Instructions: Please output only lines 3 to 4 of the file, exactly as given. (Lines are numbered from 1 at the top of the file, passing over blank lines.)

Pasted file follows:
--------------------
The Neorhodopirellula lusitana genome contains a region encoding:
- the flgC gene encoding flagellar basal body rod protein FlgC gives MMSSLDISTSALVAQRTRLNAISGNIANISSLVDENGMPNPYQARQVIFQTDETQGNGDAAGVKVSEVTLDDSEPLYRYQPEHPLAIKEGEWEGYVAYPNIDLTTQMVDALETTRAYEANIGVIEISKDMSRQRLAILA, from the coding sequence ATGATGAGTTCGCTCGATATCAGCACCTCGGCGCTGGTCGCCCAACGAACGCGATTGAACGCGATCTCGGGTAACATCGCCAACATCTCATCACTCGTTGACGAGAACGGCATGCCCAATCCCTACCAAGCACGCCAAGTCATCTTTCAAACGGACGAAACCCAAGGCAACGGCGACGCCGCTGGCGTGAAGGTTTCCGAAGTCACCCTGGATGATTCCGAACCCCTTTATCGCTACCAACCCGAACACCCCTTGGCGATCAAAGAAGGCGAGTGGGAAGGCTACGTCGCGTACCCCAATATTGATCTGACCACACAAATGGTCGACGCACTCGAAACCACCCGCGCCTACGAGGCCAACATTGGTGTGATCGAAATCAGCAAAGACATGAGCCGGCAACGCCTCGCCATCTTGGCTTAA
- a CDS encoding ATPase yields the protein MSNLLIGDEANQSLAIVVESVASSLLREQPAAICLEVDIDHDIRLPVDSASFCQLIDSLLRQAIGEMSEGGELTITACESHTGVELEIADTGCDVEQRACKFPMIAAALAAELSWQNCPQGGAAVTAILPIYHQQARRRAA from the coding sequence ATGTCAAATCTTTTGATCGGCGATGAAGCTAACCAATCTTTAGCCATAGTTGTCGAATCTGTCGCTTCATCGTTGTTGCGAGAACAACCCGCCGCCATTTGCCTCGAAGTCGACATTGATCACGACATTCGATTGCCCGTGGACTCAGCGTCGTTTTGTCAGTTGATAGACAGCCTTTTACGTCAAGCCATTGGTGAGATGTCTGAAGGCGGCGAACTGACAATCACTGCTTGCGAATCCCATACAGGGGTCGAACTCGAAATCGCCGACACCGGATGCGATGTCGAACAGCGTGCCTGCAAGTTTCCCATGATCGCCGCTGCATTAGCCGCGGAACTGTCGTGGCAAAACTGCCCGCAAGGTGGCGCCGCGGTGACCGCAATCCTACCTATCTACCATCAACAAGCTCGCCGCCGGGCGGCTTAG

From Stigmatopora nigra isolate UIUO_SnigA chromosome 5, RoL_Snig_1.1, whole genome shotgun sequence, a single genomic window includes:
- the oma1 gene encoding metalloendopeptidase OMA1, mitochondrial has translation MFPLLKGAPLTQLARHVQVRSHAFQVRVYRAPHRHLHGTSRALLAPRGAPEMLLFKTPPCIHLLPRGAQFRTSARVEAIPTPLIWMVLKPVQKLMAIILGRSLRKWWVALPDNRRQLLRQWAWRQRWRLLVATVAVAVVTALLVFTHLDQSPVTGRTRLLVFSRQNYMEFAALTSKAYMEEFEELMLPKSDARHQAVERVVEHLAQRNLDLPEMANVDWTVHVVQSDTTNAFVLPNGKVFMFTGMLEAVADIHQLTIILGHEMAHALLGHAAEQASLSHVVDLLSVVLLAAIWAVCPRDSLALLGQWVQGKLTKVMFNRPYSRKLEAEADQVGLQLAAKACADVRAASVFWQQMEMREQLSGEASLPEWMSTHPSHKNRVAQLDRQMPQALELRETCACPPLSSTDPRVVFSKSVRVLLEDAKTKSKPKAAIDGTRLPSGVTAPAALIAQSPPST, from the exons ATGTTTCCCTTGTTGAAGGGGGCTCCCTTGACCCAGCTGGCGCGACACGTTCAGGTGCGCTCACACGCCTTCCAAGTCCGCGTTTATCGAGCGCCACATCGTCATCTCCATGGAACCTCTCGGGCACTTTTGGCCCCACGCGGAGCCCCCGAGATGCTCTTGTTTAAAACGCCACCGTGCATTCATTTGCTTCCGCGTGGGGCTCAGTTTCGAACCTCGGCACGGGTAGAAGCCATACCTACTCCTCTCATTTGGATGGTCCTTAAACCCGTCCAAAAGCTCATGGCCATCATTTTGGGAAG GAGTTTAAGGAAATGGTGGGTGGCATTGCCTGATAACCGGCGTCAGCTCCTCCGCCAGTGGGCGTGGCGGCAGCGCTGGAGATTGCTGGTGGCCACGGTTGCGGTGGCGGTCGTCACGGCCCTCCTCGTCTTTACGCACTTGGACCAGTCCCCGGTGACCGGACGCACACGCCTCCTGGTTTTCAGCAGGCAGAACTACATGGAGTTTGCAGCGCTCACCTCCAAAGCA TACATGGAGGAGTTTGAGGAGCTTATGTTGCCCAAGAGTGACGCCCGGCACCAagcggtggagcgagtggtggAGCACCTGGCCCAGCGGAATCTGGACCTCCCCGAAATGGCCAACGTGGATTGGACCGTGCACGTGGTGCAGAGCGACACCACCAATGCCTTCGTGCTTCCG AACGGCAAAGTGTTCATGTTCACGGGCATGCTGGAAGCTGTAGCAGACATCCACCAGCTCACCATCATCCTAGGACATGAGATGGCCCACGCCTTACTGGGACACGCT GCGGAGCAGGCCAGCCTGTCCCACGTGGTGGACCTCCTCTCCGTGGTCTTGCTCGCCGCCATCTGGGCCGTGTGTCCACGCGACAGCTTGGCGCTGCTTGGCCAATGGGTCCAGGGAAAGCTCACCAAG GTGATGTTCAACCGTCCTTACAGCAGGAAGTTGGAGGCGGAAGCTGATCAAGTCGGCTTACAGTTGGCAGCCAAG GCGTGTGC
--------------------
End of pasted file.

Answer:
- a CDS encoding ATPase yields the protein MSNLLIGDEANQSLAIVVESVASSLLREQPAAICLEVDIDHDIRLPVDSASFCQLIDSLLRQAIGEMSEGGELTITACESHTGVELEIADTGCDVEQRACKFPMIAAALAAELSWQNCPQGGAAVTAILPIYHQQARRRAA from the coding sequence ATGTCAAATCTTTTGATCGGCGATGAAGCTAACCAATCTTTAGCCATAGTTGTCGAATCTGTCGCTTCATCGTTGTTGCGAGAACAACCCGCCGCCATTTGCCTCGAAGTCGACATTGATCACGACATTCGATTGCCCGTGGACTCAGCGTCGTTTTGTCAGTTGATAGACAGCCTTTTACGTCAAGCCATTGGTGAGATGTCTGAAGGCGGCGAACTGACAATCACTGCTTGCGAATCCCATACAGGGGTCGAACTCGAAATCGCCGACACCGGATGCGATGTCGAACAGCGTGCCTGCAAGTTTCCCATGATCGCCGCTGCATTAGCCGCGGAACTGTCGTGGCAAAACTGCCCGCAAGGTGGCGCCGCGGTGACCGCAATCCTACCTATCTACCATCAACAAGCTCGCCGCCGGGCGGCTTAG

From Stigmatopora nigra isolate UIUO_SnigA chromosome 5, RoL_Snig_1.1, whole genome shotgun sequence, a single genomic window includes: